(b)   μ5km  =  μ10km
(c)   μ5km  <  μ10km


3 moles of H2 gas are in a 2-liter volume, at 300 K. Compare the final temperature in the following three circumstances:
1. the gas is compressed under constant pressure to half its original volume
2. the gas is compressed under constant temperature to half its original volume
3. the gas is compressed to half its original volume without any heat added or removed
(a)   T1 = T2 = T3
(b)   T1 < T2 < T3
(c)   T2 = T3 < T1
(d)   T3 < T2 < T1
(e)   T3 < T2 = T1


This and the following question are related.

You observe that when a glass of water is left out on the kitchen counter, it is empty a few days later. Which one of the following explanations is incorrect?

(a)   The fluctuations in the local temperature occasionally exceed the boiling temperature, thereby giving the molecules enough energy to become unbound.

(b)   The molecules are always leaving and rejoining the water in the glass, but the in-bound process is less likely.

(c)   The local partial pressure of water vapor just above the surface of the water is less than the vapor pressure of the water at room temperature.


Which point on this diagram best represents the situation (values of T and μ) described above, just after the glass of water is placed on the counter?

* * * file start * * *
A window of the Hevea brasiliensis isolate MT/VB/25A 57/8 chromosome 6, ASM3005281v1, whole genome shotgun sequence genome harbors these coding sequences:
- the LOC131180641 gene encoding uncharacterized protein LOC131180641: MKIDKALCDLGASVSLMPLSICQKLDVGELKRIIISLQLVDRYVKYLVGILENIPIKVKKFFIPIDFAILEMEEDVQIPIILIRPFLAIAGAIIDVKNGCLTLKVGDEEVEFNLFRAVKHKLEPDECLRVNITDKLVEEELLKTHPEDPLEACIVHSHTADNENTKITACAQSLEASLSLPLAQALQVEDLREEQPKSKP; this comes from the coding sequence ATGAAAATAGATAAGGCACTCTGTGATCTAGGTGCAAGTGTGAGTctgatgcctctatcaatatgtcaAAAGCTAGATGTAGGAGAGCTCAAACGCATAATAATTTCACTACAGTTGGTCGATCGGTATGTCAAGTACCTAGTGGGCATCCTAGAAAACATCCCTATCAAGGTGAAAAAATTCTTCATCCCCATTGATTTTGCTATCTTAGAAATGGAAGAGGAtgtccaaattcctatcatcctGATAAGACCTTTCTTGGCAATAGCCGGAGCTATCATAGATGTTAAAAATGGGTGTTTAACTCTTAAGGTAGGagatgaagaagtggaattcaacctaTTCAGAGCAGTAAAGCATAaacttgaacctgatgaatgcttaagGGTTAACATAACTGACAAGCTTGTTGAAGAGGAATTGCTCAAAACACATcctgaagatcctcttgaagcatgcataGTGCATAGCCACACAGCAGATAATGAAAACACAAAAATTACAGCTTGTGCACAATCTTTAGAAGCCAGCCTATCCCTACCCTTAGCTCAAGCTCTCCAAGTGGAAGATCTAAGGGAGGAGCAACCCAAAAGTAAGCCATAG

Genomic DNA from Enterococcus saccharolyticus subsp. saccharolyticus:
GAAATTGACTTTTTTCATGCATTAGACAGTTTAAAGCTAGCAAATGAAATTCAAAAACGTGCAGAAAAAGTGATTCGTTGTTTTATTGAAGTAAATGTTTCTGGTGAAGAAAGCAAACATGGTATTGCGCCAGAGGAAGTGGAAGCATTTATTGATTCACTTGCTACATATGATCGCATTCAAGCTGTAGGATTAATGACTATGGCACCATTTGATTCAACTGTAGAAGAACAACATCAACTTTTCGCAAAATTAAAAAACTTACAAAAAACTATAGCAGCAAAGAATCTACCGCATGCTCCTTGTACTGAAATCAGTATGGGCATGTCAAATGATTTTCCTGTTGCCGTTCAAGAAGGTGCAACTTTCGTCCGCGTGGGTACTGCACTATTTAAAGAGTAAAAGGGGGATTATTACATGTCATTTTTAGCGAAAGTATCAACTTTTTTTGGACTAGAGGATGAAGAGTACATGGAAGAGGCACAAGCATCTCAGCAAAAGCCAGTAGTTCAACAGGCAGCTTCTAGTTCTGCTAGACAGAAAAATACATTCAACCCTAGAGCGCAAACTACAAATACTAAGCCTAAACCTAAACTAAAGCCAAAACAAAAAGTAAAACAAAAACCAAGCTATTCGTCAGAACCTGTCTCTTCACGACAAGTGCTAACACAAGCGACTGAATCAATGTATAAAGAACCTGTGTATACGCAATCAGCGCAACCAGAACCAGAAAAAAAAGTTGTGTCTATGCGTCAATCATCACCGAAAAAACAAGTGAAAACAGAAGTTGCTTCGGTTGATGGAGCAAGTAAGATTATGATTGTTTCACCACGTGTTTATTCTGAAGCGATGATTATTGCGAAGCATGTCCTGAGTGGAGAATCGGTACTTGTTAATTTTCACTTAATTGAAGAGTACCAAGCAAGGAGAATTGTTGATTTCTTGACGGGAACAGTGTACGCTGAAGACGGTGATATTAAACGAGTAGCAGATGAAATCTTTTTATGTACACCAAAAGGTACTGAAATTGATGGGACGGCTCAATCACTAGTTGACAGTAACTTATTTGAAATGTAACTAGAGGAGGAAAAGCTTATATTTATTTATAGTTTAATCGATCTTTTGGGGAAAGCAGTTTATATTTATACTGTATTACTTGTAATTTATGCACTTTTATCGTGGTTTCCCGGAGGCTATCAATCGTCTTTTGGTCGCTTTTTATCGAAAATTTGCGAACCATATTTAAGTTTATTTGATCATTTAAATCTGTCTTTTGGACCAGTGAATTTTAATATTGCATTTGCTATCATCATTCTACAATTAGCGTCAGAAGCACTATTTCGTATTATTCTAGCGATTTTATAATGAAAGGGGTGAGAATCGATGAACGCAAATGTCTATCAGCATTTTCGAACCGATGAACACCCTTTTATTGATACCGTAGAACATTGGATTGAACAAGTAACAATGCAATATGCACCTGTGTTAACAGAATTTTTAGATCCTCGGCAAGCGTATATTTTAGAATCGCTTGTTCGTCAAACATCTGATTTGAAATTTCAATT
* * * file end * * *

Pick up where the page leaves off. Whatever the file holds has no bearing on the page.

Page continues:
Consider the following reaction: N2O4 ↔ 2NO2. Assume we start -- in equilibrium -- with 3 moles of N2O4 and 2 moles of NO2. We then add an additional mole of NO2 (at constant temperature), and let the system re-equilibrate. What will happen to the final relative concentration of N2O4, i.e., the concentration relative to that of NO2?

(a)   n(N2O4) / n(NO2) will increase.
(b)   n(N2O4) / n(NO2) will stay the same.
(c)   n(N2O4) / n(NO2) will decrease.


This and the following question are related.

A small amount of water (5 g) initially at 20°C is placed into a sealed container, with a movable piston. The air above the (massless) piston is at 1-atm pressure. Assume the heat of vaporization of water is 2260 kJ/kg and the specific heat of water is 4.2 kJ/kg-K.

Estimate the total change in entropy of the water as the temperature of the container is raised from 20°C to 100.01°C (i.e., just hot enough to boil the water). The three pictures represent the system as it is being heated but before boiling, while it is boiling, and after the boiling is completed.

(a)   ΔS = 5.07 J/K
(b)   ΔS = 43.6 J/K
(c)   ΔS = 35.3 J/K
(d)   ΔS = 113 J/K
(e)   ΔS cannot be determined from the information given.


Estimate how much work is done in this process.

(a)   No work is done, since both the pressure and temperature are constant.
(b)   340 J
(c)   860 J


Carbon dioxide (CO2) has a latent heat of fusion of 184 kJ/kg. Approximately by what factor is the number of microstates for each CO2 molecule increased by melting a quantity of carbon dioxide from solid to liquid at the melting temperature -78°C?

(a)   5
(b)   50
(c)   150
(d)   250
(e)   500